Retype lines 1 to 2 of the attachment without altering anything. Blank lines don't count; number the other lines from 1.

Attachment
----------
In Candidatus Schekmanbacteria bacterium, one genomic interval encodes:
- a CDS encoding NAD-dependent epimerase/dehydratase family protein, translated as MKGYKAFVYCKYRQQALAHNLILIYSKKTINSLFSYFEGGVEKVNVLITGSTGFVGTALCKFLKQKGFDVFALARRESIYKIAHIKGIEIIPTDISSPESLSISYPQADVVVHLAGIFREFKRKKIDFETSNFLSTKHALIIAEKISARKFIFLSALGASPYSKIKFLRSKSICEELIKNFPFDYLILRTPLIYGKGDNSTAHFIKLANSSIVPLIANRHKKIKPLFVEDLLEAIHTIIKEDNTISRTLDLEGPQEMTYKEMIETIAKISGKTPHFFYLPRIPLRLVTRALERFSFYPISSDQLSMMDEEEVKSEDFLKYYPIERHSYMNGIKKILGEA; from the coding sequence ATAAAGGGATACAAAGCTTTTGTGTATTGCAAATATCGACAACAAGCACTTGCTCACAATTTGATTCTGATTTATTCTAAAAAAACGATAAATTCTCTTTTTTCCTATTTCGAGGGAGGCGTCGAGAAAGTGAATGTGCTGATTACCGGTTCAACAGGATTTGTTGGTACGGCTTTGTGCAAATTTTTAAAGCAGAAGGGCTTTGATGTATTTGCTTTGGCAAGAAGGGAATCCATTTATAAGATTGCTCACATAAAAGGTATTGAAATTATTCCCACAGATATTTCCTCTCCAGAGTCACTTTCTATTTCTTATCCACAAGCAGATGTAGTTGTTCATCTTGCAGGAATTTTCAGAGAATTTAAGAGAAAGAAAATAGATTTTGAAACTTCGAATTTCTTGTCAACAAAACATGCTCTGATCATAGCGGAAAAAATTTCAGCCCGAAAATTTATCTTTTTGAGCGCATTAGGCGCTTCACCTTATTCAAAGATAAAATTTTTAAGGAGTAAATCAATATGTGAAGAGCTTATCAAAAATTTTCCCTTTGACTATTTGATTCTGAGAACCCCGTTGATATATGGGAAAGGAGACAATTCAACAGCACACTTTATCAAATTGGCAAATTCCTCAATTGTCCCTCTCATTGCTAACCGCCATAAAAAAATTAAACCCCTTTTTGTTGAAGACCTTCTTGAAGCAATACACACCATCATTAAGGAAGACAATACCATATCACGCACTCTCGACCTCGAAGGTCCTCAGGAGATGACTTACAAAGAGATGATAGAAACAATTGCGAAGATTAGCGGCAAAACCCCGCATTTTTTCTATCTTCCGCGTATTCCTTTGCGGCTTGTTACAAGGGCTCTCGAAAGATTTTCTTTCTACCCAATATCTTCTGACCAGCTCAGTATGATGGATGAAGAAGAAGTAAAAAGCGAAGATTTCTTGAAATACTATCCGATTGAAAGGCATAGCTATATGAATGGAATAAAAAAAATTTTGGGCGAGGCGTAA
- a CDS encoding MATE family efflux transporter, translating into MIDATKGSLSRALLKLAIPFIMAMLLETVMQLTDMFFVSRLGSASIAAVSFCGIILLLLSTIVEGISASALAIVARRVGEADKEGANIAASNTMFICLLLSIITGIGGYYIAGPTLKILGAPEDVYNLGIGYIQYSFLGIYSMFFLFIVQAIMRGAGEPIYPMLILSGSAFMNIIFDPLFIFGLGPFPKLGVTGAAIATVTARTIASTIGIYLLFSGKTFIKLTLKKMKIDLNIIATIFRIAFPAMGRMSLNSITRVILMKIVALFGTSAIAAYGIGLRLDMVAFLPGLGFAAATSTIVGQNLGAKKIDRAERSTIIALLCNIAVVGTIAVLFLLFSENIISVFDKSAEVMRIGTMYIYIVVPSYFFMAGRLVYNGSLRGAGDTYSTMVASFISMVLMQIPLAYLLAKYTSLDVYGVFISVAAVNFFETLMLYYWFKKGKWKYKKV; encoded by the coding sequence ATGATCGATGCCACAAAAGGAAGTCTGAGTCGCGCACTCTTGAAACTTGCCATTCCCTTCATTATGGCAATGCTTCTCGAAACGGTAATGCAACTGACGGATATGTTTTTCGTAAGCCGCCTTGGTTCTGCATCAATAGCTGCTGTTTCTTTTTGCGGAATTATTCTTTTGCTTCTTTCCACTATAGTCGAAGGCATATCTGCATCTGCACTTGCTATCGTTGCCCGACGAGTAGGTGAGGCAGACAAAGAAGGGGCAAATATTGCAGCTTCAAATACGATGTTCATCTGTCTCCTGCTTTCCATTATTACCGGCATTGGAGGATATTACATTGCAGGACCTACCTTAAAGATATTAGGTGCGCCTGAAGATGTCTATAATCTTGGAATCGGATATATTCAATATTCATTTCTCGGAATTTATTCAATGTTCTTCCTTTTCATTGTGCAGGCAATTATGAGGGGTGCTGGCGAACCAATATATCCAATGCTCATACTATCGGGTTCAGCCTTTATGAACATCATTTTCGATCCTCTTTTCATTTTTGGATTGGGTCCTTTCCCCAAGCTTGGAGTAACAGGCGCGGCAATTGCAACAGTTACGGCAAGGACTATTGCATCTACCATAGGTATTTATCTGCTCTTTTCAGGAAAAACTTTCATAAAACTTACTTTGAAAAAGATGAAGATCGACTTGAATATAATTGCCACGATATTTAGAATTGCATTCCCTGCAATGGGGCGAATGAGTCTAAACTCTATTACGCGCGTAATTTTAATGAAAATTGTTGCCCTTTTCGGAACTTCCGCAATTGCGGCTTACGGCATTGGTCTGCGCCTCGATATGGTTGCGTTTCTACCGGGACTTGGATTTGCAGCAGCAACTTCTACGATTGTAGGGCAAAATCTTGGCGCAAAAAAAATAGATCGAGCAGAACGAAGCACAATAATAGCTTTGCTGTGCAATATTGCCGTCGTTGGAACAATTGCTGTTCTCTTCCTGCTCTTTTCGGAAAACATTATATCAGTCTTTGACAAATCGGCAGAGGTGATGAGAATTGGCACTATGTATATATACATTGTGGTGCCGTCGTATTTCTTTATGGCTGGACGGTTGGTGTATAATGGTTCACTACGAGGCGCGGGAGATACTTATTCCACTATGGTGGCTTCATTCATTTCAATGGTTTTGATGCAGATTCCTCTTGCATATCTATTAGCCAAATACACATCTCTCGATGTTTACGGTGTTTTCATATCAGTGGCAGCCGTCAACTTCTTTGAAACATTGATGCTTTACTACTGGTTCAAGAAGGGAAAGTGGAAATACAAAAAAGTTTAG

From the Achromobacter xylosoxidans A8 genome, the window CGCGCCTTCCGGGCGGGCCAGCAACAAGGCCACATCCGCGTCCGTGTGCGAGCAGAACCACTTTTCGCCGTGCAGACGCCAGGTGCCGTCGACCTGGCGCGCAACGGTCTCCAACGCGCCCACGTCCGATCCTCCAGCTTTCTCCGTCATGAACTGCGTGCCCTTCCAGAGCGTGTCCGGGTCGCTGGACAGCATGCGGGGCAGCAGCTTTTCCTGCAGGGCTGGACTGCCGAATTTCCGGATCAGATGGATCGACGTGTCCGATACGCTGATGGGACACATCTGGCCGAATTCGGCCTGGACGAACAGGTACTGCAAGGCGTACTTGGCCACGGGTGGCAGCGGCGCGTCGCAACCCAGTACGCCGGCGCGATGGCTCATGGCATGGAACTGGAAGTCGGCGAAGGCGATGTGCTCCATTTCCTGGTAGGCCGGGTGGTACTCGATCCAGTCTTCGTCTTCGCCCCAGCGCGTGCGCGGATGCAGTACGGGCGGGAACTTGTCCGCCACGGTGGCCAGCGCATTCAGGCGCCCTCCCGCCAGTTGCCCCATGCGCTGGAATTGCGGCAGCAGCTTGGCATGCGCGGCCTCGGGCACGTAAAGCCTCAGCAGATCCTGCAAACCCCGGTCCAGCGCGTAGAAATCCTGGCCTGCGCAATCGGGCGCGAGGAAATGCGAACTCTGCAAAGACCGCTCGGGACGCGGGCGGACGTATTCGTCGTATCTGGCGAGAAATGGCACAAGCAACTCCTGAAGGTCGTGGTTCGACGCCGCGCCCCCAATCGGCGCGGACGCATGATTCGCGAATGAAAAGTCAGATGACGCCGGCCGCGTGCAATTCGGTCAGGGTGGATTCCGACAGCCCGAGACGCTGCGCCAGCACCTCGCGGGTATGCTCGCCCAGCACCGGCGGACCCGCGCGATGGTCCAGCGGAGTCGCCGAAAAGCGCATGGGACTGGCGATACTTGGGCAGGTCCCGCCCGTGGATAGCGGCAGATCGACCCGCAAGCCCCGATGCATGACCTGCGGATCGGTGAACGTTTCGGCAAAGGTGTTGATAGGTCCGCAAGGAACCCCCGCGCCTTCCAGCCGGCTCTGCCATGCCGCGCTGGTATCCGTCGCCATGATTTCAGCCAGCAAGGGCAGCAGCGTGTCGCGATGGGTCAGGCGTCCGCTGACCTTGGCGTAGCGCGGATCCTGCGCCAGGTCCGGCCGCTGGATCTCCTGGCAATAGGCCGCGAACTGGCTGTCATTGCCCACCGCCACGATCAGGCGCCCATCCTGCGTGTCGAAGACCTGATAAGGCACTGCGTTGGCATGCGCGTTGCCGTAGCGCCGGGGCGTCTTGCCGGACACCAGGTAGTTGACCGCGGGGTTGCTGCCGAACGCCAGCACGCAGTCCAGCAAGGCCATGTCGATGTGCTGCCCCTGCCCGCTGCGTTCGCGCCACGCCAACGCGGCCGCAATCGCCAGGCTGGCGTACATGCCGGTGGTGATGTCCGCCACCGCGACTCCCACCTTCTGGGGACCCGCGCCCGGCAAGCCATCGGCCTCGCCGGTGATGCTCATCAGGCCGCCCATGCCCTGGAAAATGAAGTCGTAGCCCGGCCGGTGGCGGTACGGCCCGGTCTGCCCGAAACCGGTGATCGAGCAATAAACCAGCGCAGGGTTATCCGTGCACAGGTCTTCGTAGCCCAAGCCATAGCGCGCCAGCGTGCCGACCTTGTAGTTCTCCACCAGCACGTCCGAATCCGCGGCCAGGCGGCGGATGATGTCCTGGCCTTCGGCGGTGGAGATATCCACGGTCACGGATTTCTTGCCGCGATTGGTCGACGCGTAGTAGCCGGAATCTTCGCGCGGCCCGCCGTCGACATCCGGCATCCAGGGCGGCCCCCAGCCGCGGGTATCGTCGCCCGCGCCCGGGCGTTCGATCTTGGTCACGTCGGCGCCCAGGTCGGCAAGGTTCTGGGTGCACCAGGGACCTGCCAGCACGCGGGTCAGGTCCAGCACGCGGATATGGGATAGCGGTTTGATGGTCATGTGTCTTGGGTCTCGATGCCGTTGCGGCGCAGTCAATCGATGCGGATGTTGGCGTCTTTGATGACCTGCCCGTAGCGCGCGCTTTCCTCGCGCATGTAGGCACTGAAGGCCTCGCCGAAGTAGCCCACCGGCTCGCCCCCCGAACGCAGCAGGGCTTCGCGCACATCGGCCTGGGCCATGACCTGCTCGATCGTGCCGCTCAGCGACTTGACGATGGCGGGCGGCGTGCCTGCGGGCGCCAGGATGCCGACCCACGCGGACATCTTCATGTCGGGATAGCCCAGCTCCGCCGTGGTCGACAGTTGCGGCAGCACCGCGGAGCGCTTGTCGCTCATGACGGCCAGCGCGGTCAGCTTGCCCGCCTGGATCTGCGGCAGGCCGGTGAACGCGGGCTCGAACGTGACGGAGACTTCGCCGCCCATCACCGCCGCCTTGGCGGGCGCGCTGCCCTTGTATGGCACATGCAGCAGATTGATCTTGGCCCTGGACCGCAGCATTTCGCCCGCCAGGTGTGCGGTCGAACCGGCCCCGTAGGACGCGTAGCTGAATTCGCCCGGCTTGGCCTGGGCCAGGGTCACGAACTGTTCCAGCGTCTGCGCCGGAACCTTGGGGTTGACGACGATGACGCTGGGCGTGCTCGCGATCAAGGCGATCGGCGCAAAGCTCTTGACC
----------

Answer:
In Candidatus Schekmanbacteria bacterium, one genomic interval encodes:
- a CDS encoding NAD-dependent epimerase/dehydratase family protein, translated as MKGYKAFVYCKYRQQALAHNLILIYSKKTINSLFSYFEGGVEKVNVLITGSTGFVGTALCKFLKQKGFDVFALARRESIYKIAHIKGIEIIPTDISSPESLSISYPQADVVVHLAGIFREFKRKKIDFETSNFLSTKHALIIAEKISARKFIFLSALGASPYSKIKFLRSKSICEELIKNFPFDYLILRTPLIYGKGDNSTAHFIKLANSSIVPLIANRHKKIKPLFVEDLLEAIHTIIKEDNTISRTLDLEGPQEMTYKEMIETIAKISGKTPHFFYLPRIPLRLVTRALERFSFYPISSDQLSMMDEEEVKSEDFLKYYPIERHSYMNGIKKILGEA; from the coding sequence ATAAAGGGATACAAAGCTTTTGTGTATTGCAAATATCGACAACAAGCACTTGCTCACAATTTGATTCTGATTTATTCTAAAAAAACGATAAATTCTCTTTTTTCCTATTTCGAGGGAGGCGTCGAGAAAGTGAATGTGCTGATTACCGGTTCAACAGGATTTGTTGGTACGGCTTTGTGCAAATTTTTAAAGCAGAAGGGCTTTGATGTATTTGCTTTGGCAAGAAGGGAATCCATTTATAAGATTGCTCACATAAAAGGTATTGAAATTATTCCCACAGATATTTCCTCTCCAGAGTCACTTTCTATTTCTTATCCACAAGCAGATGTAGTTGTTCATCTTGCAGGAATTTTCAGAGAATTTAAGAGAAAGAAAATAGATTTTGAAACTTCGAATTTCTTGTCAACAAAACATGCTCTGATCATAGCGGAAAAAATTTCAGCCCGAAAATTTATCTTTTTGAGCGCATTAGGCGCTTCACCTTATTCAAAGATAAAATTTTTAAGGAGTAAATCAATATGTGAAGAGCTTATCAAAAATTTTCCCTTTGACTATTTGATTCTGAGAACCCCGTTGATATATGGGAAAGGAGACAATTCAACAGCACACTTTATCAAATTGGCAAATTCCTCAATTGTCCCTCTCATTGCTAACCGCCATAAAAAAATTAAACCCCTTTTTGTTGAAGACCTTCTTGAAGCAATACACACCATCATTAAGGAAGACAATACCATATCACGCACTCTCGACCTCGAAGGTCCTCAGGAGATGACTTACAAAGAGATGATAGAAACAATTGCGAAGATTAGCGGCAAAACCCCGCATTTTTTCTATCTTCCGCGTATTCCTTTGCGGCTTGTTACAAGGGCTCTCGAAAGATTTTCTTTCTACCCAATATCTTCTGACCAGCTCAGTATGATGGATGAAGAAGAAGTAAAAAGCGAAGATTTCTTGAAATACTATCCGATTGAAAGGCATAGCTATATGAATGGAATAAAAAAAATTTTGGGCGAGGCGTAA